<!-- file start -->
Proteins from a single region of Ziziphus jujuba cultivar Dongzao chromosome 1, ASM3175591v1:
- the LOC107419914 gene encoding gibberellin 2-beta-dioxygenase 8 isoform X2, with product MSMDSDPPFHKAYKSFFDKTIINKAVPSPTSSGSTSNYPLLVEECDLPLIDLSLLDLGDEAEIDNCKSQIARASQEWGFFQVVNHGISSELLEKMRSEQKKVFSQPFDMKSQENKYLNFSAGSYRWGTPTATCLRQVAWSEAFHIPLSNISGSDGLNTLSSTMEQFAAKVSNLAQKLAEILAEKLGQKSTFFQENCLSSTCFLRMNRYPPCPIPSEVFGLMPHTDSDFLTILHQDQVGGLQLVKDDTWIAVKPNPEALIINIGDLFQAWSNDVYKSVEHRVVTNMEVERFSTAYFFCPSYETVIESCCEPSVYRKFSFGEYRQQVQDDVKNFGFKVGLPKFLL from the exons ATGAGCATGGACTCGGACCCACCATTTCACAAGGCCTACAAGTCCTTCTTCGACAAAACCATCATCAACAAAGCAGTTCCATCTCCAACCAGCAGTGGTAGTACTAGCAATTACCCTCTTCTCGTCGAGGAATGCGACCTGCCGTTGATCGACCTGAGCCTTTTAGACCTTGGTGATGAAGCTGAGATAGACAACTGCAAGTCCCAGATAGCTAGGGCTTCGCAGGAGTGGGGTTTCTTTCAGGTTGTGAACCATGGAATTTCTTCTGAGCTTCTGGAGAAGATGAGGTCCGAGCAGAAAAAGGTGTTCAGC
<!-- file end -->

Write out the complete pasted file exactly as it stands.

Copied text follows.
Proteins from a single region of Ziziphus jujuba cultivar Dongzao chromosome 1, ASM3175591v1:
- the LOC107419914 gene encoding gibberellin 2-beta-dioxygenase 8 isoform X2, with product MSMDSDPPFHKAYKSFFDKTIINKAVPSPTSSGSTSNYPLLVEECDLPLIDLSLLDLGDEAEIDNCKSQIARASQEWGFFQVVNHGISSELLEKMRSEQKKVFSQPFDMKSQENKYLNFSAGSYRWGTPTATCLRQVAWSEAFHIPLSNISGSDGLNTLSSTMEQFAAKVSNLAQKLAEILAEKLGQKSTFFQENCLSSTCFLRMNRYPPCPIPSEVFGLMPHTDSDFLTILHQDQVGGLQLVKDDTWIAVKPNPEALIINIGDLFQAWSNDVYKSVEHRVVTNMEVERFSTAYFFCPSYETVIESCCEPSVYRKFSFGEYRQQVQDDVKNFGFKVGLPKFLL from the exons ATGAGCATGGACTCGGACCCACCATTTCACAAGGCCTACAAGTCCTTCTTCGACAAAACCATCATCAACAAAGCAGTTCCATCTCCAACCAGCAGTGGTAGTACTAGCAATTACCCTCTTCTCGTCGAGGAATGCGACCTGCCGTTGATCGACCTGAGCCTTTTAGACCTTGGTGATGAAGCTGAGATAGACAACTGCAAGTCCCAGATAGCTAGGGCTTCGCAGGAGTGGGGTTTCTTTCAGGTTGTGAACCATGGAATTTCTTCTGAGCTTCTGGAGAAGATGAGGTCCGAGCAGAAAAAGGTGTTCAGC